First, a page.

Protocols

 II stage contest

Mr Halfnet works in a telecommunication company Bytetel as a designer of network protocols. At present he works on a protocol to send data from one computer to another by means of a new generation cable. One can send signals of k different voltage levels on such a cable, but the voltage may vary only every 1/n of a second (1/n of a second during which the voltage must be constant is called an impulse). Data are sent in packets comprising m consecutive impulses (i.e. sending one packet takes m/n seconds).

For technical reasons, the voltage must not be constant within each packet, but has to change from time to time. Strictly speaking, one cannot send packets of data containing l consecutive impulses of the same voltage level.

If a protocol enables to send x different packets, we say that we can code log2x bits of information in one packet. Mr Halfnet ponders on how many bits of information maximally one is able to send in one second.

### Example

Assume the cable enables us to send signals of 2 different voltage levels (k=2), which we denote 0 and 1. If the voltage can vary 20 times per second (n=20), the packets comprise 4 impulses (m=4), and within each packet no 3 consecutive impulses may have the same voltage (l=3), then one cannot send packets: 0000, 0001, 1000, 1111, 1110, 0111. However, one can send packets: 0010, 0011, 0100, 0110, 0101, 1101, 1100, 1011, 1001 and 1010. As one can send 10 different kinds of packets, one can code log210 bits of information in each packet. During a second one can send 20/4 = 5 packets, that is 5*log210 ~ 16.6096 bits of information.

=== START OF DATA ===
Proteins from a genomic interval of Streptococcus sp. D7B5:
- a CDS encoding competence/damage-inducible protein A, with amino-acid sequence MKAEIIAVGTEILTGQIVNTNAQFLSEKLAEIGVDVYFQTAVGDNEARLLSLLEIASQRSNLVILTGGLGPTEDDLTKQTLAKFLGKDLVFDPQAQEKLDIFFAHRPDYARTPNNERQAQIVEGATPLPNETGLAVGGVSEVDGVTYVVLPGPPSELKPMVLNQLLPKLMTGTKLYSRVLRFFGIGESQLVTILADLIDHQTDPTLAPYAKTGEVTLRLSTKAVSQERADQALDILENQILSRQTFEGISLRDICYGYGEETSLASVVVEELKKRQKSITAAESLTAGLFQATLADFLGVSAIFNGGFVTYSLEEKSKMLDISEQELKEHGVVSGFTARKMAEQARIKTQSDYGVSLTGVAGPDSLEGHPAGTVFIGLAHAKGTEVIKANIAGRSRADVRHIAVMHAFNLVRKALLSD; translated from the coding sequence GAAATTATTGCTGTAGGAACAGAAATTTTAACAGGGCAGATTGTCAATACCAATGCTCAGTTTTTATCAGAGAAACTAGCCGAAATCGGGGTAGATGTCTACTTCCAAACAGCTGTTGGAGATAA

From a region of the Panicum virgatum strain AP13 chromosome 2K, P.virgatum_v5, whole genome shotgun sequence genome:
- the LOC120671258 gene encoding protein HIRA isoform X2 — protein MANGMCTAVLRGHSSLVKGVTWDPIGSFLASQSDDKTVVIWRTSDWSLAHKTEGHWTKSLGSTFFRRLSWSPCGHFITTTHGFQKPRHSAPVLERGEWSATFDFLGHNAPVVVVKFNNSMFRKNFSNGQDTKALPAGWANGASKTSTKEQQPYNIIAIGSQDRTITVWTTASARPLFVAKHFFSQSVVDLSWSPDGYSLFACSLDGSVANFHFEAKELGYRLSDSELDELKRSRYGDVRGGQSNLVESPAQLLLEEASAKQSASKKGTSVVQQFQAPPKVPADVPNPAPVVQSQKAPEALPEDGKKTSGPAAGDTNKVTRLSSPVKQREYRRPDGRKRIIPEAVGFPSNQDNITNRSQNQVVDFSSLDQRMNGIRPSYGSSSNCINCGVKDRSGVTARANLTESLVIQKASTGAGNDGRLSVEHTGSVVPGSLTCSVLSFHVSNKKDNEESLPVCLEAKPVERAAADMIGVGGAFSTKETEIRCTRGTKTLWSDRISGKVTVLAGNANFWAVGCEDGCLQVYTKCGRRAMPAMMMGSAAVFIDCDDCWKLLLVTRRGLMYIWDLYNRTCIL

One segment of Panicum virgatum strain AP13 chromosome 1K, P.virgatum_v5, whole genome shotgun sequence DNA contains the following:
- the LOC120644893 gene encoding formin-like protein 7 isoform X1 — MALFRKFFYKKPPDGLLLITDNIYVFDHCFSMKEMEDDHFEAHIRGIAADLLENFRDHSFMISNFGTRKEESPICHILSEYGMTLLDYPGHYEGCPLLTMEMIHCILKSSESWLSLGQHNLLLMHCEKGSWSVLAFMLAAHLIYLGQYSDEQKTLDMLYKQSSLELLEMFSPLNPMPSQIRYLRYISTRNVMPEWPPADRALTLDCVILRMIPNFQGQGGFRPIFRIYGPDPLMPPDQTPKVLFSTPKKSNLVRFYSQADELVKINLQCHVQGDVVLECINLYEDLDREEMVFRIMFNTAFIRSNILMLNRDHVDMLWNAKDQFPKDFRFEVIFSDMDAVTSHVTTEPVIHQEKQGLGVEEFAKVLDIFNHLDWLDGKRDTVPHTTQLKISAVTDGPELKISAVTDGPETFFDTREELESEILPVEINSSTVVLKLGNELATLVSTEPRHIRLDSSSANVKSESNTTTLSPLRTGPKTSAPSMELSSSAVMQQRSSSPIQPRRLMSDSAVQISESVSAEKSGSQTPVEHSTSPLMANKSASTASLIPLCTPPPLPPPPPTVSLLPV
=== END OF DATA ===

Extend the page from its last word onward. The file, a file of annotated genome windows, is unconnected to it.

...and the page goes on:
Write a program which:
• reads from the text file pro.in the numbers k, n, m and l describing the protocol,
• computes the maximal number of bits of information that may be sent during one second,
• writes to the text file pro.out the computed number rounded down to the nearest integer.

### Input

In the first line of the text file pro.in there are four integers, separated by single spaces:
• the number of voltage levels k (2 <= k <= 10),
• the frequency of impulses n (1 <= n <= 1000),
• the size of packet of data m (1 <= m <= 100),
• the number l of consecutive impulses in a packet, that there must be a change in voltage within (2 <= l <= m),
Additionally, we assume that n/m is an integer less than or equal to 10.

### Output

Your program should write, in the first and only line of the text file pro.out, one integer: the maximal number of bits that may be sent during one second, rounded down to the nearest integer.

### Example

For the following input file pro.in:
```2 20 4 3
```
the correct answer is in the following output file pro.out:
```16
```